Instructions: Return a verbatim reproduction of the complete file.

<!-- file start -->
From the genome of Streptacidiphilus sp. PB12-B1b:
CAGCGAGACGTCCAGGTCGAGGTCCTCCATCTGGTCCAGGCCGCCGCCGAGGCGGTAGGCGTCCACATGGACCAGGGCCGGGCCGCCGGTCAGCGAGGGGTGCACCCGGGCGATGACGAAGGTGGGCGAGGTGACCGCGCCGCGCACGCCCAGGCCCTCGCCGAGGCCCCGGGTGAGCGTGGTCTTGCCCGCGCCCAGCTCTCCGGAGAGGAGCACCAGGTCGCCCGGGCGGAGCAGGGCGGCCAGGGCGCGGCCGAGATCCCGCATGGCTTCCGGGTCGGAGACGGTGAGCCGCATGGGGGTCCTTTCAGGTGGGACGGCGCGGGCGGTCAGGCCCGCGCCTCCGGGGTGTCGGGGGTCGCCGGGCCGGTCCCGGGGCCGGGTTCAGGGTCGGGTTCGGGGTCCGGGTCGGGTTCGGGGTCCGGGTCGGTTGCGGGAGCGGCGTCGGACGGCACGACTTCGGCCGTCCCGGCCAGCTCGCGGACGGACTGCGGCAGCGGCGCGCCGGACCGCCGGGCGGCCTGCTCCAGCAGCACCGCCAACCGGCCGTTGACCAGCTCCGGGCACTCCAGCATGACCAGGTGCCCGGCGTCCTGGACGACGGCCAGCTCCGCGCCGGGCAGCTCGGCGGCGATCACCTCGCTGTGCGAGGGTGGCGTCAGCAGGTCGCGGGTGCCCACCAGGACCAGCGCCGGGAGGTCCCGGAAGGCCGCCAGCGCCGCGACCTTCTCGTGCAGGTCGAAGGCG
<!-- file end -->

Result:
From the genome of Streptacidiphilus sp. PB12-B1b:
CAGCGAGACGTCCAGGTCGAGGTCCTCCATCTGGTCCAGGCCGCCGCCGAGGCGGTAGGCGTCCACATGGACCAGGGCCGGGCCGCCGGTCAGCGAGGGGTGCACCCGGGCGATGACGAAGGTGGGCGAGGTGACCGCGCCGCGCACGCCCAGGCCCTCGCCGAGGCCCCGGGTGAGCGTGGTCTTGCCCGCGCCCAGCTCTCCGGAGAGGAGCACCAGGTCGCCCGGGCGGAGCAGGGCGGCCAGGGCGCGGCCGAGATCCCGCATGGCTTCCGGGTCGGAGACGGTGAGCCGCATGGGGGTCCTTTCAGGTGGGACGGCGCGGGCGGTCAGGCCCGCGCCTCCGGGGTGTCGGGGGTCGCCGGGCCGGTCCCGGGGCCGGGTTCAGGGTCGGGTTCGGGGTCCGGGTCGGGTTCGGGGTCCGGGTCGGTTGCGGGAGCGGCGTCGGACGGCACGACTTCGGCCGTCCCGGCCAGCTCGCGGACGGACTGCGGCAGCGGCGCGCCGGACCGCCGGGCGGCCTGCTCCAGCAGCACCGCCAACCGGCCGTTGACCAGCTCCGGGCACTCCAGCATGACCAGGTGCCCGGCGTCCTGGACGACGGCCAGCTCCGCGCCGGGCAGCTCGGCGGCGATCACCTCGCTGTGCGAGGGTGGCGTCAGCAGGTCGCGGGTGCCCACCAGGACCAGCGCCGGGAGGTCCCGGAAGGCCGCCAGCGCCGCGACCTTCTCGTGCAGGTCGAAGGCG